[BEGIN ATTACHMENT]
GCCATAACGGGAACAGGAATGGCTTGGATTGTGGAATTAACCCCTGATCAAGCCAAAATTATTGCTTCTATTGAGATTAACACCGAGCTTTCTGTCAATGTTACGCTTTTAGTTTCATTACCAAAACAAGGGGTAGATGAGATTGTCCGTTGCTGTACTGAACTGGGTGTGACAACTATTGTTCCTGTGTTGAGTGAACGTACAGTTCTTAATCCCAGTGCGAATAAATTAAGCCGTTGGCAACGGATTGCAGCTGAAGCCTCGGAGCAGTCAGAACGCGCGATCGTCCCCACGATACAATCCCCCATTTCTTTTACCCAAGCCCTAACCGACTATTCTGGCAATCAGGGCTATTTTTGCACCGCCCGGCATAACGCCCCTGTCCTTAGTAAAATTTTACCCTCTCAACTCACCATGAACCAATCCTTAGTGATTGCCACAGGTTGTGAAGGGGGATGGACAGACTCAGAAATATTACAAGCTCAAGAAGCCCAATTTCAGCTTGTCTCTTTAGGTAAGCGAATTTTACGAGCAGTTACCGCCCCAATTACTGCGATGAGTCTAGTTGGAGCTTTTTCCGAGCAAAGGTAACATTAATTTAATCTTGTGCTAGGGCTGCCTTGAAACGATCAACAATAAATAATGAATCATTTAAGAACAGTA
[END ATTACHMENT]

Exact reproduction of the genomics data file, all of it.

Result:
GCCATAACGGGAACAGGAATGGCTTGGATTGTGGAATTAACCCCTGATCAAGCCAAAATTATTGCTTCTATTGAGATTAACACCGAGCTTTCTGTCAATGTTACGCTTTTAGTTTCATTACCAAAACAAGGGGTAGATGAGATTGTCCGTTGCTGTACTGAACTGGGTGTGACAACTATTGTTCCTGTGTTGAGTGAACGTACAGTTCTTAATCCCAGTGCGAATAAATTAAGCCGTTGGCAACGGATTGCAGCTGAAGCCTCGGAGCAGTCAGAACGCGCGATCGTCCCCACGATACAATCCCCCATTTCTTTTACCCAAGCCCTAACCGACTATTCTGGCAATCAGGGCTATTTTTGCACCGCCCGGCATAACGCCCCTGTCCTTAGTAAAATTTTACCCTCTCAACTCACCATGAACCAATCCTTAGTGATTGCCACAGGTTGTGAAGGGGGATGGACAGACTCAGAAATATTACAAGCTCAAGAAGCCCAATTTCAGCTTGTCTCTTTAGGTAAGCGAATTTTACGAGCAGTTACCGCCCCAATTACTGCGATGAGTCTAGTTGGAGCTTTTTCCGAGCAAAGGTAACATTAATTTAATCTTGTGCTAGGGCTGCCTTGAAACGATCAACAATAAATAATGAATCATTTAAGAACAGTA